The standardized measurement of the ascending mandibular branch and condyle in the orthopantomogramm was done according to the method described by Hlawitzschka et al. [17]. This measurements showed almost the same length development after 7 years on both sides (right side: 54.90 mm, left side: 56.79 mm).

thumbnail Fig. 1

Orthopantomogramm P1 shows a brightening and infracture in the right condyle.

thumbnail Fig. 2

Intraoperative view of the right condyle (a) with round osteolyses caused by the solitary bony cyst (b). After resection a costochondral rip graft was transplanted (c) and fixed on the remaining mandibular jaw (d).

thumbnail Fig. 3

Orthopantomogramm (P1) 7 years after reconstruction of the right ascending jaw and condyle with a costochondral rib graft with a comparative digital measurement of the ascending jaw.


The reconstruction of the ascending mandibular branch and condyle in young adolescent is not very common. In literature most needs for temporomandibular joint reconstruction (TMJ) in children are described in cases of craniofacial microsomia type III and posttraumatic ankyloses [1,3,8,18]. There is a long experience of TMJ reconstruction by a costochondral rib graft in children up to the 10th year of life. But there is less known about a condylar reconstruction and growth behavior of the transplant in adolescents, because all described cases were treat before puberty [14,8,15,18].

Our patient's age at diagnosis and therapy was 14 years. In this case the resection and reconstruction was done at the time of the highest expected growth potential in adolescence − at a very unfavorable time.

Preoperative considerations regarding the reconstruction of the ascending branch and the condylar process of the mandible dealt with allogeneic and autogenic reconstruction possibilities [1012,15,19,20]. Due to the age of the patient and the expected growth, a costochondral rib transplant was chosen. The well-known growth potential of the costochondral graft (CCG) in the reconstruction of the mandibular branch makes it the ideal choice for children [21,22]. When care is taken to ensure proper postoperative functional therapy, according to the principles of functional orthodontics, there is an excellent prognosis to influence the reconstructed mandibular branch during growth in childhood [8,15,19]. The costochondral rib graft growth continues during adolescence [18]. There is an annually growth rate of about 1.5 mm in early childhood and an acceleration during puberty to 2.6 mm per year [20]. At the age of 17 to 18 years with the end of puberty even the growth of the transplant is also completed.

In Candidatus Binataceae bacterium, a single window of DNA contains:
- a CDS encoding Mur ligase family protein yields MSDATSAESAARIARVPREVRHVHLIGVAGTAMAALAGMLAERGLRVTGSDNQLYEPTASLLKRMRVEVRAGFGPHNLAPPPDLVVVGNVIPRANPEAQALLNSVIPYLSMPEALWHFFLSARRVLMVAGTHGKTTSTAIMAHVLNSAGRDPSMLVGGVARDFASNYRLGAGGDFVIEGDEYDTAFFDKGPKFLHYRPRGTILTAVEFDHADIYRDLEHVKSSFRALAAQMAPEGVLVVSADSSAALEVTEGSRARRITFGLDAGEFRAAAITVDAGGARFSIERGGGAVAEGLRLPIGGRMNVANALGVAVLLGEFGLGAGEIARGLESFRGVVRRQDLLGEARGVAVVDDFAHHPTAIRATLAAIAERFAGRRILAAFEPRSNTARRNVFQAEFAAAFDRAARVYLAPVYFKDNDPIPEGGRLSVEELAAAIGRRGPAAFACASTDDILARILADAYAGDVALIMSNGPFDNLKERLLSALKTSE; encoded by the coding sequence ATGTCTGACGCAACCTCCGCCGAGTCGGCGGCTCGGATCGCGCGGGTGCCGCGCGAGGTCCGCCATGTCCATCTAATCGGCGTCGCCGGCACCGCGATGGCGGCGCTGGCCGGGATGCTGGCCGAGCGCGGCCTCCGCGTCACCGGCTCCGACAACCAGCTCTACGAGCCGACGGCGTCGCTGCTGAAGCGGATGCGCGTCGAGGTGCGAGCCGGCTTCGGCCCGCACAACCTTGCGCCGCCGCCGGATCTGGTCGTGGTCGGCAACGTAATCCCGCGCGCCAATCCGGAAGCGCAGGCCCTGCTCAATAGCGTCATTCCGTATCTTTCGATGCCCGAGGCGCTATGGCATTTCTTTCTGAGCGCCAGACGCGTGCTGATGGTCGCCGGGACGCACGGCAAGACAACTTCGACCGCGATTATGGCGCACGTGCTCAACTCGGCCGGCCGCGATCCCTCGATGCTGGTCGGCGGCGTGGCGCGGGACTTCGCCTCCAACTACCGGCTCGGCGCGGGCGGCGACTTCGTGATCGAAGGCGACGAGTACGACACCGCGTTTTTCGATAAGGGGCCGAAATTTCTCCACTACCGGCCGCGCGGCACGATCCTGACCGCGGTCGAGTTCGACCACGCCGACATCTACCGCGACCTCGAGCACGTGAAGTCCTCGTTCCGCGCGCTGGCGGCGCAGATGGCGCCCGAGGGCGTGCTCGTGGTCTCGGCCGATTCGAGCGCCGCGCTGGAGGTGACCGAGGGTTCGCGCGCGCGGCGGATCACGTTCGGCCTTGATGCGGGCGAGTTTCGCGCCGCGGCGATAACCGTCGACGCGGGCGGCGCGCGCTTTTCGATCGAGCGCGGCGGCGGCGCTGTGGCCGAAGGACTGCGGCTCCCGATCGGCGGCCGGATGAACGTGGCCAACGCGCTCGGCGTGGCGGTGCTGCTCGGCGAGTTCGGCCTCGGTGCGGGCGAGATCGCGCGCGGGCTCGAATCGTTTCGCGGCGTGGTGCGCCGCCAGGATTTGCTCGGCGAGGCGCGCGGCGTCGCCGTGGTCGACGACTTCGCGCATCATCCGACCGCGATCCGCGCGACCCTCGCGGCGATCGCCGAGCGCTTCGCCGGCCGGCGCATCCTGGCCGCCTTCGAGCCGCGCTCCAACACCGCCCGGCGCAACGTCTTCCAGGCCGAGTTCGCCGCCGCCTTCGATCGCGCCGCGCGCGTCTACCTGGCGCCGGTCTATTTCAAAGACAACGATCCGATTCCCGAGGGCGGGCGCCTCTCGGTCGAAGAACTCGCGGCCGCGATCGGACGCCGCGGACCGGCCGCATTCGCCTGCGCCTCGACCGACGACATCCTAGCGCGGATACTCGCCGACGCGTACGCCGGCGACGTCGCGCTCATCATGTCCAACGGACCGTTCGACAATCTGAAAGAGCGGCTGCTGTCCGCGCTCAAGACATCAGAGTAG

In terms of surgical reconstruction of the ascending mandibular branch and condyle with a costochondral rib graft the presence of the cartilaginous cap of the rib with its intrinsic growth potential is very important. This anatomical unity of the connection zone of bone and cartilage allows the growth and remodeling into a functional temporomandibular joint.

However, it has been described that the growth potential of this connection zone of bone and cartilage can also lead to an overgrowth of the transplanted bone in children [23]. In this case no overgrowth was seen and growth resulted in a symmetrically development of the mandibular ascending branch and condyle.

The major surgical advantages of this method are the easy accessibility and adaptation, the anatomical similarity to the mandibular condyle and the low donor site morbidity [21,22,24]. Complications that may occur by raising the costochondral rib transplant like a pneumothorax, a pleural effusion, an atelectasis or empyema must be considered.

Care must be taken by raising the transplant, because a violation of the fragile connection between bone and cartilage can result in a disturbance in the further growth process. However it must be considered that the growth of the costochondral transplant cannot be predicted precisely.


In adolescents, and not only in children, the reconstruction of the ascending mandibular branch can be performed adequately with a costochondral rib graft. In particular, the potential for growth is found in the connection zone of the bone and cartilage. It is noteworthy that no further operative corrections had to be made and there was no functional or aesthetic impairment.

Conflicts of interests

The authors declare that they have no conflicts of interest in relation to this article.


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All Figures

thumbnail Fig. 1

Orthopantomogramm P1 shows a brightening and infracture in the right condyle.

In the text
thumbnail Fig. 2

Intraoperative view of the right condyle (a) with round osteolyses caused by the solitary bony cyst (b). After resection a costochondral rip graft was transplanted (c) and fixed on the remaining mandibular jaw (d).

In the text
thumbnail Fig. 3

Orthopantomogramm (P1) 7 years after reconstruction of the right ascending jaw and condyle with a costochondral rib graft with a comparative digital measurement of the ascending jaw.

In the text